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In order to gain a lucid perspicacity of this subject, the term Christian must be lucidly defined. Just because a person has been raised in a Christian home, recited some prayer or walked down the isle of the church does not mean that they are a Christian. All three of the aforementioned actions can very well be a part of the conversion experience; however, neither of them, in and of themselves, constitute conversion. From a biblical perspective, a Christian is someone who has completely received and accepted Christ as their absolute Savior, subsequently possessing the indwelling of the Holy Spirit (John 3:16; Acts 16:31; Eph. 2:8-9)

Now that we have this definition of a Christian in mind, we can effectively engage the question of whether a Christian can lose their salvation. The best approach to take in order to answer this question is to anatomize the process of salvation to determine what happens at the point of salvation. It would also help to determine what the loss of salvation would require.

A Christian Is a New Creation

"Therefore, if anyone is in Christ, he is a new creation, the old has gone, the new has come!" 2 Corinthians 5:17

Despite common beliefs, becoming a Christian is not simply a personal improvement, it is enduring the process of being transformed into an entire new creation. So, the first thing that would have to happen is that the creation would have to be destroyed.

A Christian Is Redeemed

"For you know that it was not with perishable things such as silver or gold that you were redeemed from the empty way of life handed down to you from your forefathers, but with the precious blood of Christ, a lamb without blemish or defect!" 1 Peter 1:18-19

In theology, the term "redeemed" carries the connotation of Christ purchasing the debt of the believer, and the price being paid in full. The price that He paid was giving up His life — the shedding of his precious blood!

A Christian Is Justified

"Therefore, since we have been justified through faith, we have peace with God through our Lord Jesus Christ." Romans 5:1

To become justified is to be declared righteous; just as if you have never sinned. It is through the act of believing in and receiving Christ as the final atonement for your sins — your Savior. This means that for a Christian to lose the gift of salvation, God would have to renege on His word. Meaning that he would have to change a previous declaration, but God is not capricious in His actions.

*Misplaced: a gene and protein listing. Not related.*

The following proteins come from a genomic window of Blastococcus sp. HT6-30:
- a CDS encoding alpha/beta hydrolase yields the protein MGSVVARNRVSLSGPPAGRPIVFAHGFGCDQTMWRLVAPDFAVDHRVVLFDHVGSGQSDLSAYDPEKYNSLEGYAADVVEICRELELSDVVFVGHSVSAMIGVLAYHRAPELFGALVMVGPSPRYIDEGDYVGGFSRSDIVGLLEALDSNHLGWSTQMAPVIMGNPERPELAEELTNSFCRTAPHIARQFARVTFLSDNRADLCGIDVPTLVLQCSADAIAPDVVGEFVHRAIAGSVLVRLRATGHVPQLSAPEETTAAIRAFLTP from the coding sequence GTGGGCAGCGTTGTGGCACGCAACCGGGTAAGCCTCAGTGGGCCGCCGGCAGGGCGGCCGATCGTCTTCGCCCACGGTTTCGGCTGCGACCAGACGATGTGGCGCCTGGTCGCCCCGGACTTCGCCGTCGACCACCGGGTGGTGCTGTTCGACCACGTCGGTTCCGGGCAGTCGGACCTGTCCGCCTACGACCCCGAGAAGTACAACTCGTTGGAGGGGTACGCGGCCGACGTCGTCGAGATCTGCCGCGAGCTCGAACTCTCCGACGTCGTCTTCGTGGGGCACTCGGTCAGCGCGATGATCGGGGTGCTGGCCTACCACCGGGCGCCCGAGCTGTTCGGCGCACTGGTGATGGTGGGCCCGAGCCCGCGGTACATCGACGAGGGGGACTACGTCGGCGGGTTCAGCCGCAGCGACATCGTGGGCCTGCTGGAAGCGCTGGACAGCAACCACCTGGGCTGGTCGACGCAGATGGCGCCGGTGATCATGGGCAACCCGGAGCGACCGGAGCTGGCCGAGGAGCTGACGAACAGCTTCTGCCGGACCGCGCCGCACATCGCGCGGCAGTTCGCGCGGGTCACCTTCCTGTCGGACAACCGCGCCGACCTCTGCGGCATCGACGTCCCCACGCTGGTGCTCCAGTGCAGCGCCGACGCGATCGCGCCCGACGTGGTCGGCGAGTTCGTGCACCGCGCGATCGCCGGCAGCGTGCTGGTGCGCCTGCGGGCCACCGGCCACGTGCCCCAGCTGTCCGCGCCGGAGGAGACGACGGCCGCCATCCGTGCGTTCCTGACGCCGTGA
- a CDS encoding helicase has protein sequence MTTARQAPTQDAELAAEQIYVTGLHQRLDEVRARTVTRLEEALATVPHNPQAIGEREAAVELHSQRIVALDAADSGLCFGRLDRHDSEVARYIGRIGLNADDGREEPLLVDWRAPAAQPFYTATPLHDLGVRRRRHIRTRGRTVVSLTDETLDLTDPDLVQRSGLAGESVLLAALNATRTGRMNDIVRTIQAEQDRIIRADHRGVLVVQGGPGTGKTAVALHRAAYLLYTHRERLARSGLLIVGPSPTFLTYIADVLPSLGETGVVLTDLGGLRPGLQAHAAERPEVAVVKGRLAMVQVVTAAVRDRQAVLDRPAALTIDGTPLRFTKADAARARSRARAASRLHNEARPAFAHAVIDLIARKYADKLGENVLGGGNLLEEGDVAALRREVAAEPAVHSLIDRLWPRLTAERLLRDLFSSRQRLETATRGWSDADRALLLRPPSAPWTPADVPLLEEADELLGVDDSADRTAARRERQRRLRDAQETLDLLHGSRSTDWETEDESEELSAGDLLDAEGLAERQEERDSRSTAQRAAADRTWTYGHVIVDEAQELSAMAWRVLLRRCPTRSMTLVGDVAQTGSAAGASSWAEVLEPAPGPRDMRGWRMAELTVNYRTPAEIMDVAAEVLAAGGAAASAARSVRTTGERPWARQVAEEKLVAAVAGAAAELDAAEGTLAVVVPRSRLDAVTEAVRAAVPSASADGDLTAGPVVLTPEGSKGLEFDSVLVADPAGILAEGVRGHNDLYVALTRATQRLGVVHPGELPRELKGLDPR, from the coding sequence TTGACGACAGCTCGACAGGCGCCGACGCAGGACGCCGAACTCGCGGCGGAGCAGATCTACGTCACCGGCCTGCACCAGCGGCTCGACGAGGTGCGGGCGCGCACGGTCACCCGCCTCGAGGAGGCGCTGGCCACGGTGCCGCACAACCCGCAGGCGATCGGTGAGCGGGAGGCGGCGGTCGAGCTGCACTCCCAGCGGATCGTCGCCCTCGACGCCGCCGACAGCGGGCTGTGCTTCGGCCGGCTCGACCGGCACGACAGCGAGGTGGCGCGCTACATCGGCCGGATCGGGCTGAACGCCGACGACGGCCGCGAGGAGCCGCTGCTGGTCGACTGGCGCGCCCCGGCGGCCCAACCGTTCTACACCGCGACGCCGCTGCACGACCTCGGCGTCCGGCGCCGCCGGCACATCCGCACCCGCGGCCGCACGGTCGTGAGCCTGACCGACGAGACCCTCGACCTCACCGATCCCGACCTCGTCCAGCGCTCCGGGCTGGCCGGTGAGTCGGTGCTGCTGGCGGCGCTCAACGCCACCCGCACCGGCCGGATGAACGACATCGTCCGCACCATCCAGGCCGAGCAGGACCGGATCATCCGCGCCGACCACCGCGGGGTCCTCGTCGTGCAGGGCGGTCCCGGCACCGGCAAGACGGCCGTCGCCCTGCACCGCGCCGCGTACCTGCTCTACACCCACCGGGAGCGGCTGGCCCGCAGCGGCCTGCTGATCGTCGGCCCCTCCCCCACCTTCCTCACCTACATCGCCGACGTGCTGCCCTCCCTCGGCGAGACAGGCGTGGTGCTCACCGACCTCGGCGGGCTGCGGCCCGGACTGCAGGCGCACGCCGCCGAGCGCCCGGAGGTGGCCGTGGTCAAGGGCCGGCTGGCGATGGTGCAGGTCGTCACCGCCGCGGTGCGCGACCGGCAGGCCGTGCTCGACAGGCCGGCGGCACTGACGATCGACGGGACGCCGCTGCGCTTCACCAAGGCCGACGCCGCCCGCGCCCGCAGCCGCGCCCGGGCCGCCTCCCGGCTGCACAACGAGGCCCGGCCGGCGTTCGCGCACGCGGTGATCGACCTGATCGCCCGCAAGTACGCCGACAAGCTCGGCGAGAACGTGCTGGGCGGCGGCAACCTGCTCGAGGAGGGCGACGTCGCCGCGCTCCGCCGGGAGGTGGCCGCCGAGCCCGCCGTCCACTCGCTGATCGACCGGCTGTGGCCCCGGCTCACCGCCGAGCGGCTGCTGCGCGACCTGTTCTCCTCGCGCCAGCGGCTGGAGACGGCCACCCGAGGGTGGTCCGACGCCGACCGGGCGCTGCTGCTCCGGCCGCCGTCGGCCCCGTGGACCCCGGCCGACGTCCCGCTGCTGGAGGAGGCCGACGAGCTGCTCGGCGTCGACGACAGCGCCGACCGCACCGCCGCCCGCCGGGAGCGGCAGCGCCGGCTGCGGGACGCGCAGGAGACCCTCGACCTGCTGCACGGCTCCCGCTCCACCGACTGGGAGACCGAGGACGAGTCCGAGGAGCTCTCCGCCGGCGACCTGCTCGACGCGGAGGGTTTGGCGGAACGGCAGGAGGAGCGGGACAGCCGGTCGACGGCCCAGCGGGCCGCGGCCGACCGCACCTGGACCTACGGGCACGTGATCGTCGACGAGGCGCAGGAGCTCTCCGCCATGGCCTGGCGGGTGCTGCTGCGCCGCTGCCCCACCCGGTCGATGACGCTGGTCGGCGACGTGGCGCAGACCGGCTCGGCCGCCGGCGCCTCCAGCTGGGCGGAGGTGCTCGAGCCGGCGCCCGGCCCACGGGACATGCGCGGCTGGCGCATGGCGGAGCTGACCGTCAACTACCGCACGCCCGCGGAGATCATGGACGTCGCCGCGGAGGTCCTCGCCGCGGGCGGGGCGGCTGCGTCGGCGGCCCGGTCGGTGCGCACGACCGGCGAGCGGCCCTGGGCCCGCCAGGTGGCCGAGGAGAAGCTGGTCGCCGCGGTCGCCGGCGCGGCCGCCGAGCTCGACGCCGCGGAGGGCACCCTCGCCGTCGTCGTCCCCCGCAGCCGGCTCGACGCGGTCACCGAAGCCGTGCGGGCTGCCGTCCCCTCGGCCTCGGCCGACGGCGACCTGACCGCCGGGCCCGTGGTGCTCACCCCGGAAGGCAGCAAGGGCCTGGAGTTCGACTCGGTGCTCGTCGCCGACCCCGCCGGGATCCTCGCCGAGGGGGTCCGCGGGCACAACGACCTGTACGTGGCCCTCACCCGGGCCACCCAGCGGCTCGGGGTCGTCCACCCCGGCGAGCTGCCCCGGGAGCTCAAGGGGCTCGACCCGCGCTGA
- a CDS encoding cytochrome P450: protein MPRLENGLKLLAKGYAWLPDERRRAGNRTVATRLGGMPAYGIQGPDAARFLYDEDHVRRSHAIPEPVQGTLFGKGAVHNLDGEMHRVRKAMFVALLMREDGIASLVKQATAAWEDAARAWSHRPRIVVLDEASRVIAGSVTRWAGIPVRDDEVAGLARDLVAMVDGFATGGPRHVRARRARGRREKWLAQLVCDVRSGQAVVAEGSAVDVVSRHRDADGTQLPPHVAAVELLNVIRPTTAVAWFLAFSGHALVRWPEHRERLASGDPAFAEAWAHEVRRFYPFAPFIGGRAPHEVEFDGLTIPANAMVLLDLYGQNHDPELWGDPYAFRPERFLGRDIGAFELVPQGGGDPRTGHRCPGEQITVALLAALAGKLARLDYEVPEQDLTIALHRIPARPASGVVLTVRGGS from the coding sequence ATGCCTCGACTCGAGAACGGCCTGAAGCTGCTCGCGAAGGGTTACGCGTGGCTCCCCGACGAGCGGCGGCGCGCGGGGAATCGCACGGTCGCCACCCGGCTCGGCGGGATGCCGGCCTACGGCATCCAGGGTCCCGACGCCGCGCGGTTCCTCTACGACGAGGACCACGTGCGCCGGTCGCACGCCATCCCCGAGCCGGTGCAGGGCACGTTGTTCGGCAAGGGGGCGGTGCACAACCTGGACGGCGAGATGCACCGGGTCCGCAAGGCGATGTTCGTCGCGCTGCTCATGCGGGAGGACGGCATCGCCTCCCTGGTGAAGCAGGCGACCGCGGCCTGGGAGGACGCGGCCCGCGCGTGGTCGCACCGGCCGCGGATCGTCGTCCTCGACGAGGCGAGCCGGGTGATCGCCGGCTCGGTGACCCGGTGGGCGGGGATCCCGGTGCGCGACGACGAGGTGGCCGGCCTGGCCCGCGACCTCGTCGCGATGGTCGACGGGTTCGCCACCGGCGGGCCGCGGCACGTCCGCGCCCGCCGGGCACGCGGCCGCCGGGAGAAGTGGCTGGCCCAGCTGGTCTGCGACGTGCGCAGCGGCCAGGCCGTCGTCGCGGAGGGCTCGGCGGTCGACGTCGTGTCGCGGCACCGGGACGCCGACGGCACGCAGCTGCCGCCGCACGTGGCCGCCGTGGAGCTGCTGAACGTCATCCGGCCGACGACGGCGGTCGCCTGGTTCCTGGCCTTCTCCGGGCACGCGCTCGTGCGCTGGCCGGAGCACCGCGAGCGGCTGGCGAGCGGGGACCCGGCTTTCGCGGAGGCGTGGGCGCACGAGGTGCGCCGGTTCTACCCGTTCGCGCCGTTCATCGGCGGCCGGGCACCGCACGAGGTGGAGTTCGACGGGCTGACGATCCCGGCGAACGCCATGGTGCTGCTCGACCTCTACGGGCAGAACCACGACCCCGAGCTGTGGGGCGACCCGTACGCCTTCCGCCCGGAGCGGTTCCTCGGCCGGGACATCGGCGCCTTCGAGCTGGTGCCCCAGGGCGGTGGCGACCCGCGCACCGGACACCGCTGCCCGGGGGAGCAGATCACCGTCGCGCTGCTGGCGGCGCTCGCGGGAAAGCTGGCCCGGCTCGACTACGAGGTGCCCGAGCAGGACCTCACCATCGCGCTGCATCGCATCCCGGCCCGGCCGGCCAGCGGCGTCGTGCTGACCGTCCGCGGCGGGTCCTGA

A Christian Is Given Eternal Salvation

"For God so loved the world that he gave his one and only Son, that whoever believes in Him shall not perish but have eternal life." John 3:16

Biblically speaking, eternal life is the promise belonging to every Christian that they will spend eternity with God in heaven. For a Christian to lose their salvation, the phrase "eternal life" would have to be redefined in a way in which eternal no longer means eternal.

A Christian is Sealed by the Holy Spirit and Marked by God

"You also were included in Christ when you heard the message of truth, the gospel of your salvation. When you believed, you were marked in him with a seal, the promised Holy Spirit, who is a deposit guaranteeing our inheritance until those who are God's possession — to the praise of his glory." Ephesians 1:12-14

At the very moment that a believer becomes saved, they are marked and sealed by way of the Spirit, who was given to the believer as a deposit, which guarantees God's promise of our an eternal inheritance. This is done to the Glory of God. It means that God would have to unseal the believer and remove the mark, which would nullify the initial purpose of the sealing process and the mark in the first place.

The guarantee of glorification also belongs to the Christian believer. The truth is that the vast majority of the gifts that are associated with salvation would have to be nullified in order for the loss of salvation to be possible.

Those he predestined, he also called; those he called, he also justified; those he justified, he also glorified." Romans 8:30

Based on Romans 5:1, the moment that we believe in Christ, we are justified based on that faith. Additionally, based on Romans 8:30, glorification comes with justification. This is will take place at the moment that the Christian receives their glorified body in heaven.

The truth is that a Christian cannot lose their salvation, because it would require a significant portion of what God promises the believer at salvation to be invalidated, which would go against the character of God. Salvation is an Irrevocable gift of God (Rom. 11:29). It is impossible to reverse the creation of a new creature. It is also impossible to cancel the purchase of the redeemed Christian that took place on Calvary. Eternal means eternal. The Scripture is very clear on the fact that God cannot lie (Titus 1:2)